This is a faith based movie with a very strong biblical message. A feel good movie about family, relationships, loss, and overcoming all odds through Gods word. It will make you cry, and smile, but most of all it will bolster your faith.
David Aaron Stone
Ronald D. Alcazar,
In post-Civil War Kentucky, young David Burnie becomes the unexpected heir to the family secret: a map leading to buried treasure on the Florida isle of Matecumbe. The youth, joined by four... See full summary »
"Tiger Town" is 75 minutes of unpretentious, lovingly rendered magic. Written and directed by 25-year-old Alan Shapiro, "Tiger Town" tells the story of a 12-year-old Detroit Tigers fan, and a veteran ballplayer -- patterned after Al Kaline -- who leads his team to a pennant after a midseason slump.
The boy, played by Justin Henry, believes that he can will his idol into performing well through fierce concentration in the stands. He and the seasoned slugger, played by Roy Scheider, meet in only one brief scene. They have a connection, but it would ruin it to label it. You could call it a film about baseball and faith, but that sounds corny and this film isn't.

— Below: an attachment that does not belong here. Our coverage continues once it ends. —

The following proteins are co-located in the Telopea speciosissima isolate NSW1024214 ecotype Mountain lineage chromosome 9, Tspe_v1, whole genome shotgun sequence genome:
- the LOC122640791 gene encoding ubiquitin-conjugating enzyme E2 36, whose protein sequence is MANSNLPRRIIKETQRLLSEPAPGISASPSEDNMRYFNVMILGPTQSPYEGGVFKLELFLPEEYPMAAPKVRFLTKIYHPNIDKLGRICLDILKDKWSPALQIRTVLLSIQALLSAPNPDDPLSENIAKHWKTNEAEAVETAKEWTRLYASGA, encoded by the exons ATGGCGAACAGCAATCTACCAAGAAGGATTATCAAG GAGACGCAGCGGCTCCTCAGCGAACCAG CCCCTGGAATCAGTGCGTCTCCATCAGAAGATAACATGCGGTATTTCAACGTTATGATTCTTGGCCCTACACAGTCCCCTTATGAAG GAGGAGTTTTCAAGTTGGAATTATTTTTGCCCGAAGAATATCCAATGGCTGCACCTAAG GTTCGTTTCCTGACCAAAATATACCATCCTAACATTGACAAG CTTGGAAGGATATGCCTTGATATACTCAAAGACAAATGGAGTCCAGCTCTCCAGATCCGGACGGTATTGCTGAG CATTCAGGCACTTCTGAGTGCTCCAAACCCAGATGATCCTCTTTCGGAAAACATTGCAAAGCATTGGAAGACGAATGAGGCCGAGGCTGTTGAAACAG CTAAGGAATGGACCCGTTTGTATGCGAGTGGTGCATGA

Much of the production focuses on baseball action, and it's elegantly and excitingly executed with a fervent fan's eye for intriguing detail. Crisp photography, adroit sound modulation, deft editing and a bright, economical score all add to the impact of this charismatic mood piece. The film was shot at Tiger Stadium, and at other Detroit locations, which are evocatively conveyed.
Henry's low-key performance in this film is winsome without being protoypically Disneyesque. As the ballplayer with the blazing bat, Scheider doesn't have many lines, but the range of emotions registered on his face during his triumphs and slumps are priceless. Former Tigers manager and baseball legend Sparky Anderson, Hall of Fame broadcaster Ernie Harwell, and ex-Supreme Mary Wilson make cameo appearances and enhance the authentic flavor of the film.
But it's Shapiro's success, right down to the tension he builds as Henry almost misses the final game. Packed with inventiveness, vitality and economy, "Tiger Town" strikes home. Shapiro's brought of a gem of a film.
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